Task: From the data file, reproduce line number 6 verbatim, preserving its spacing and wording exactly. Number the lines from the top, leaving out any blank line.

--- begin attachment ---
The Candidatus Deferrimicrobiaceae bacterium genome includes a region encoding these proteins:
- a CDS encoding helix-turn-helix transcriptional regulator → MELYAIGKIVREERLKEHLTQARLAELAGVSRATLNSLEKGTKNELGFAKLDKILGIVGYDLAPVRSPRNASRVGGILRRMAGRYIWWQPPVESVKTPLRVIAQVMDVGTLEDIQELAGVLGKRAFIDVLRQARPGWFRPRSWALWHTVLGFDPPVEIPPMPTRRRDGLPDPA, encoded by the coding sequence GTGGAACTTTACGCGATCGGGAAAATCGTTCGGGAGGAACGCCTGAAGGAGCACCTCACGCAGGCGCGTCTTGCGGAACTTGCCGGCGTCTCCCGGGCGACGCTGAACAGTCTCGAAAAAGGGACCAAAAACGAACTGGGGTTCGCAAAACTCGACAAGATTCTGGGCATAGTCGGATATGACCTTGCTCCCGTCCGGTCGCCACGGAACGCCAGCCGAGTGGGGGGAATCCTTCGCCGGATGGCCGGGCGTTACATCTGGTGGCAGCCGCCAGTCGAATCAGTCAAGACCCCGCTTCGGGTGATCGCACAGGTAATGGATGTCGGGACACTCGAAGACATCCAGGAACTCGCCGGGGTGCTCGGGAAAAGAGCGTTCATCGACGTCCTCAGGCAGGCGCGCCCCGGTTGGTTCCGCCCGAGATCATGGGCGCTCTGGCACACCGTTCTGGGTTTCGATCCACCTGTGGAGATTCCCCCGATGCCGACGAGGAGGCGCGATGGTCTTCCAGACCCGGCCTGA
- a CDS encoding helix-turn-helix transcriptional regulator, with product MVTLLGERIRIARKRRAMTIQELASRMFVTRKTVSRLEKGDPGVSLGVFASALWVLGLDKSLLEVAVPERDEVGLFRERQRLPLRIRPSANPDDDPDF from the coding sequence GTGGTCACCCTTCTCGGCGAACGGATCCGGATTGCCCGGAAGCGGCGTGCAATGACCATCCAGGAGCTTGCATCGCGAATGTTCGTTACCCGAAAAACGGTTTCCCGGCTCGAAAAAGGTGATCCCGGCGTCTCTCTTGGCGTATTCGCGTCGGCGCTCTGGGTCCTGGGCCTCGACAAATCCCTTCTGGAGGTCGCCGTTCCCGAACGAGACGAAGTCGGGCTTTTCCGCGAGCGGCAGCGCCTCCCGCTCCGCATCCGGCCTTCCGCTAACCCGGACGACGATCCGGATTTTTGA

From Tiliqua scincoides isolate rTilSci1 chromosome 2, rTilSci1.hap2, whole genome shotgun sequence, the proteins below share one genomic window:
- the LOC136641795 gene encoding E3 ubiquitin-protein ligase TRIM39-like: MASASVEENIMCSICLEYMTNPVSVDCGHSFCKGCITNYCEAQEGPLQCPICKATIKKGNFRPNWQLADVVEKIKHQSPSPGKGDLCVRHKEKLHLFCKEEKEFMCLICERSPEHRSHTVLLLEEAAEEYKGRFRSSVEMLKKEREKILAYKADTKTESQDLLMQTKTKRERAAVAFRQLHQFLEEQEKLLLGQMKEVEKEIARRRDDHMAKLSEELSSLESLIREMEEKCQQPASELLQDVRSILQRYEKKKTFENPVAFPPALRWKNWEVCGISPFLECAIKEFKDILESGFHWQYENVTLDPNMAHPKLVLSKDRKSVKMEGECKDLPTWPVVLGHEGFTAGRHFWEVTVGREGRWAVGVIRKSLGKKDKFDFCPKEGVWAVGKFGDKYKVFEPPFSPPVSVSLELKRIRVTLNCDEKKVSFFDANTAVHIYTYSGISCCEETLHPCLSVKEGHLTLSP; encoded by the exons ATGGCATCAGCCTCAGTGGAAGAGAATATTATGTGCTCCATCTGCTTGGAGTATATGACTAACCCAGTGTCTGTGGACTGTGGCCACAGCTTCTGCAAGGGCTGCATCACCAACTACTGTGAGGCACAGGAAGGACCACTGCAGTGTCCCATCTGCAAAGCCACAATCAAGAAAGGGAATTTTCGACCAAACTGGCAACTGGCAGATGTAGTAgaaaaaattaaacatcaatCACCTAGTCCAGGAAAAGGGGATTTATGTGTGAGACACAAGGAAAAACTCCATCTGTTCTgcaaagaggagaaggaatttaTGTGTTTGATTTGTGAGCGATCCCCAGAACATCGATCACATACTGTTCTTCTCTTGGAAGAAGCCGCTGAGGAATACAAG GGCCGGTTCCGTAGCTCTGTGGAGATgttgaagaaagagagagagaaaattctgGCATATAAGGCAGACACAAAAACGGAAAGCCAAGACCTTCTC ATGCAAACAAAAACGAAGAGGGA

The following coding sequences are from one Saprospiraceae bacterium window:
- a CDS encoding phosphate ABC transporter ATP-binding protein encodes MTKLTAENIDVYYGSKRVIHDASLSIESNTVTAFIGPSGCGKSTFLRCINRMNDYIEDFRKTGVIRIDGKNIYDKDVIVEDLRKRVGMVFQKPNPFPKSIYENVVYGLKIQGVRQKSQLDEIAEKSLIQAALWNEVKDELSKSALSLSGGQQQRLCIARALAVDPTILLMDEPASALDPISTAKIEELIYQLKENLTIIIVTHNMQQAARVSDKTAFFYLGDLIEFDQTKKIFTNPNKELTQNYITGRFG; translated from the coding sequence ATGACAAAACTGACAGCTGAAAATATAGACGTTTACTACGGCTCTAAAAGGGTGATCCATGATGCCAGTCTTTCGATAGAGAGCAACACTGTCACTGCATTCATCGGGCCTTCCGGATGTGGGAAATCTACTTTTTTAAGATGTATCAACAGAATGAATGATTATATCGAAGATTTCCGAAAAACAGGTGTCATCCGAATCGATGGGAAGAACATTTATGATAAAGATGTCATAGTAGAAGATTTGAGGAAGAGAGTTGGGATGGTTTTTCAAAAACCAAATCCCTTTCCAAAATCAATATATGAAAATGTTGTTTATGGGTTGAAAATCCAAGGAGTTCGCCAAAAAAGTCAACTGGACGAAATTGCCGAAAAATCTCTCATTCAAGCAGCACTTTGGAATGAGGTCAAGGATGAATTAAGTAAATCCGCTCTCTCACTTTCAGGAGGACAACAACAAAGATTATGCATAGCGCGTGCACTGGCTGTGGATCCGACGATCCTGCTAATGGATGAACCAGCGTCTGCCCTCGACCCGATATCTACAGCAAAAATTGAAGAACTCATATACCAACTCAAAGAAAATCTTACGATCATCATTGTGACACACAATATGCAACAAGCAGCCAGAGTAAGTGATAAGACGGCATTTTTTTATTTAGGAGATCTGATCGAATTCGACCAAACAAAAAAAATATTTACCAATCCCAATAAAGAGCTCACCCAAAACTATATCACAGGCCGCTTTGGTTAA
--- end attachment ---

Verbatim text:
The following coding sequences are from one Saprospiraceae bacterium window: